American Coaster Enthusiasts Day at Busch Gardens

The Florida Region of American Coaster Enthusiasts hosted an event Saturday at Busch Gardens Tampa. Dozens of ACE members were in Central Florida last week for the big IAAPA amusement park trade show. (ACE is a member of IAAPA.)

Above is the ticketing for the event. Included with registration was a snack coupon, meal ticket, raffle coupon, and a Quick Queue pass to bypass the lines at the major attractions. Participants also got an special coupon later for an additional bump into the Cheetah Hunt queue.

ACE arranges regional and national events like this throughout the U..S all year long. Here’s a look at what the events are like.

109 ACE members from across the U.S. and three countries gathered before Busch Gardens opened to regular guests.

The Florida Region ACE Representative welcomed us, and motioned us inside to ride the new Cheetah Hunt roller coaster, seen towering in the background.

ACE members entered with either their own annual pass, or with a single-day group ticket included in the registration packet.

Group registration is a very affordable way to enjoy the parks. For an event next year at Dollywood in Tennessee, the group price on season passes is so good that ACE members will receive a Dollywood season pass with their event registration.

The first event of the day was an Extended Ride Time, or ERT, on Cheetah Hunt.

ERT allows event participants the opportunity to ride roller coasters repeatedly before or after a park opens. Sometimes the events are over multiple days, and the total hours of ERT add up to 15 or more hours of ride time before or after park open.

A train fully-loaded with ACE members is ready for launch. This was the first ride for many of the participants. And for the Florida region members, a chance to enjoy the coaster with friends.

Here we go! Out of the station into the fan turn.

Up into the elevated figure-8, and then immediately back down the big drop.

And over the cables of the skyway ride! In the background is the unique, elevated figure-8, and a train returning to the station.

Cheetah Hunt is a low-profile, ground-hugging coaster. It literally is over the river and through the woods.

Return to the station, while in the background, another train speeds out.

After exiting the train, and requeueing, ACE members could reboard and ride again and again before the regular guests flooded the queue to join the fun.

After the park opened, the group had a couple of hours of free time in the park to ride the other great coasters at Busch Gardens. At 11 a.m., ACE members gathered for a group photo near the Gwazi wooden roller coaster.

The ACE members then entered the Gwazi pavilion, a special events and group facility.

Busch Gardens offered a delicious all-you-can-eat BBQ buffet lunch.

During this time, a raffle was held, with about 15 door prizes donated by Busch Gardens. Among the items given away were small sections of the floor to Sheikra — the coaster changed to floorless awhile back. Busch Gardens also donated surprise bags to the raffle, with five different surprise items in each bag.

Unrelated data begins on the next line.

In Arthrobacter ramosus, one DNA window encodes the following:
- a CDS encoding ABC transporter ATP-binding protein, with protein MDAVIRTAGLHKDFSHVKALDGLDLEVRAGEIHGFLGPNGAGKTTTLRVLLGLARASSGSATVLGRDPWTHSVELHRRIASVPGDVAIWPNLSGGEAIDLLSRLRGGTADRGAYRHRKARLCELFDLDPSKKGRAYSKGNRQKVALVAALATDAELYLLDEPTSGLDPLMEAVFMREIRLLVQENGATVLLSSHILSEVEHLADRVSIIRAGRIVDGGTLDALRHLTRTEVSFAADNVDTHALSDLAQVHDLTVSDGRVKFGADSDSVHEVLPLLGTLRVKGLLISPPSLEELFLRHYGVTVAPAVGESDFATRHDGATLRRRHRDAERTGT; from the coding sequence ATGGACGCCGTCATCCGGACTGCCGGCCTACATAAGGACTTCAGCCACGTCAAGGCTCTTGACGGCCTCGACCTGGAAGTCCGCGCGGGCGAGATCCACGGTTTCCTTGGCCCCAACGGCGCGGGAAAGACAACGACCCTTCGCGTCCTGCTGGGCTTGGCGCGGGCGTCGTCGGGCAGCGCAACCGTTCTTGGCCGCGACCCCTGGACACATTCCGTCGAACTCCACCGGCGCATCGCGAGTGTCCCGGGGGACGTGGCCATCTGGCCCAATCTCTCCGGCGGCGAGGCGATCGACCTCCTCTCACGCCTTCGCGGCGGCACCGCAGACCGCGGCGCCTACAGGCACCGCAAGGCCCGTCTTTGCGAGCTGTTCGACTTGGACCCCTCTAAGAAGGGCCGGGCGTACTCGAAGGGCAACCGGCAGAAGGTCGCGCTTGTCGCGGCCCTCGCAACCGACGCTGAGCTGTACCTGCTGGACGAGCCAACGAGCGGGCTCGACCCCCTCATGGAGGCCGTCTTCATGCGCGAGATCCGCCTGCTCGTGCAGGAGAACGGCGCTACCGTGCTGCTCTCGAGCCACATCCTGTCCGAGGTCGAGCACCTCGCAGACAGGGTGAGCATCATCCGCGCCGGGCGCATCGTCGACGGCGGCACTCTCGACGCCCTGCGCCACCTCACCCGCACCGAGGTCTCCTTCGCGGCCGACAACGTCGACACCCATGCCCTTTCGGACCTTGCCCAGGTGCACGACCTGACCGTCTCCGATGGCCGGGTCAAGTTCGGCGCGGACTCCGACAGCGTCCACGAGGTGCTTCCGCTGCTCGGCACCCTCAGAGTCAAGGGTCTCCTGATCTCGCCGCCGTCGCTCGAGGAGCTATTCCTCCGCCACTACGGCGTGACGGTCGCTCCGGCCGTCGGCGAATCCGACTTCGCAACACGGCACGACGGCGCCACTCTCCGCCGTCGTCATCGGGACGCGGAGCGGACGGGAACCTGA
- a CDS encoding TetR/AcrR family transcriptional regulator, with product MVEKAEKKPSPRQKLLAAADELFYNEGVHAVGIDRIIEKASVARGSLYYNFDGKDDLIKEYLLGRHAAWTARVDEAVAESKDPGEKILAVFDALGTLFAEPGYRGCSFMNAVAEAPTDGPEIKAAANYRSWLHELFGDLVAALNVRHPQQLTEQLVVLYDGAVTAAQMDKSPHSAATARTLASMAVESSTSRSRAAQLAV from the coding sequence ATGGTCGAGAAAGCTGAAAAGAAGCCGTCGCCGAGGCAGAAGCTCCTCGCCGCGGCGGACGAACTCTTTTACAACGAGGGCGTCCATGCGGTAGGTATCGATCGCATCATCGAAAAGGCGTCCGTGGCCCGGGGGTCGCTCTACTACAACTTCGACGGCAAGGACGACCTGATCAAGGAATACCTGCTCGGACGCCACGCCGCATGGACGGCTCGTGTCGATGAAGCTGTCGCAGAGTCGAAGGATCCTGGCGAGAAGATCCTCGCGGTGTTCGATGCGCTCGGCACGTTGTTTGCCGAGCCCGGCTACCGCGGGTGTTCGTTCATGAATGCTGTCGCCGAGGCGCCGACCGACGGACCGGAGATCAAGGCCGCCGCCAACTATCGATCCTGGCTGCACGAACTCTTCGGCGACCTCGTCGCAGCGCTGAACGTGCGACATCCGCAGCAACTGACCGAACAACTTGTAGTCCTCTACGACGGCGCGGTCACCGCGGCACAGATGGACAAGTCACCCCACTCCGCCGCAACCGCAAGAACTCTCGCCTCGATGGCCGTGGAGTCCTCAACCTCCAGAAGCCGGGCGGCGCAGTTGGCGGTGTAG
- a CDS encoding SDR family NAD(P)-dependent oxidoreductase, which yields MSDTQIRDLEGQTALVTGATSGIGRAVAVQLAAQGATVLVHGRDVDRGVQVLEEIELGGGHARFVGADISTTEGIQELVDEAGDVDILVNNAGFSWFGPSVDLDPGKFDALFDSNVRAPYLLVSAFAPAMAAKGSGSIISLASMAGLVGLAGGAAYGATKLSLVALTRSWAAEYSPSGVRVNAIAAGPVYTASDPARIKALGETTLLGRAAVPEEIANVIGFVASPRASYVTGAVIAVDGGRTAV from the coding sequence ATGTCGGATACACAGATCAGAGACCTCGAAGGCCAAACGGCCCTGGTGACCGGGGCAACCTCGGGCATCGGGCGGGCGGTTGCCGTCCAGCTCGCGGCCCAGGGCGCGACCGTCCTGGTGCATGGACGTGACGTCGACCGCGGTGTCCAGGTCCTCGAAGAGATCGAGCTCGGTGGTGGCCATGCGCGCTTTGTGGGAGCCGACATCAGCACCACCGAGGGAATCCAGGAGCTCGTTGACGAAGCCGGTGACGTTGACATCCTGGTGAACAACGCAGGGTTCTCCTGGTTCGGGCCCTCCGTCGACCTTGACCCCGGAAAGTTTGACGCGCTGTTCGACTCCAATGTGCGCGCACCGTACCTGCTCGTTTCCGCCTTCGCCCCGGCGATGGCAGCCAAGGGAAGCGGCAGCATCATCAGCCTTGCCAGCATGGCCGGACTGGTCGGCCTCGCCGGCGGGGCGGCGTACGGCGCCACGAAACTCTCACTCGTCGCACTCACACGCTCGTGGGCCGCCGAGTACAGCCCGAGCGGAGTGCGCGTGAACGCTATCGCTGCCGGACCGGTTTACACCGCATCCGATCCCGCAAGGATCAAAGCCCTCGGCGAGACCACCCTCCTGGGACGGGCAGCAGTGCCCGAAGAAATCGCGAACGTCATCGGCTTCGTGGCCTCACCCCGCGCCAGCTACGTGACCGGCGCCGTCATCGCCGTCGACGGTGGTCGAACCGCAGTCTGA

Mark Rose, Busch Garden vice president of Design and Engineering joined the group after lunch, on his day off. He is often seen on the Travel Channel talking about Busch Gardens roller coasters. He was a great speaker, a terrific story teller, and told us how Cheetah Hunt was designed over six years. What we see today is about the 50th iteration of the concept. Mark also answered questions about how Busch Gardens develops its roller coasters.

Among the facts he shared about Cheetah Hunt are:

– The second floor, or loading platform floor, is 18 inches taller than the original floor when the building was a monorail station. To do this, they layered in 15 inches of styrofoam, then added three inches of concrete on top.

– Large amounts of heat are generated with each launch. The stators for the launch need to be cooled. Each stator is cooled with glycol refrigerant. There are three launches in Cheetah Hunt. The third launch is near Rhino Rally and has a 70-ton refrigeration plant dedicated to keep it cool.

– When Kumba opened in the 1990s, it took only 114 days for it to pay off. The coaster was such an immediate success that work on Montu started just 30 days after Kumba opened.

Mark Rose did not say what it would be – no official announcement has been made yet – but an attraction is in the works to open at 9 a.m. on May 23, 2013.

Stay tuned … Orlando Attractions Magazine will be there to cover the opening day.


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  1. It was also my very first Roller Coaster way back when I was 4, in 1984. From then until recently, I haven’t been back since. This August, I vieitsd my sister in Norfolk and got season passes. Durring the trip I went two days. The lines were very long for this coaster. The first day I got one ride. A week later I went again, and was able to get two more rides, including a front seat night ride. My first ride was its first year, my last ride was its last year.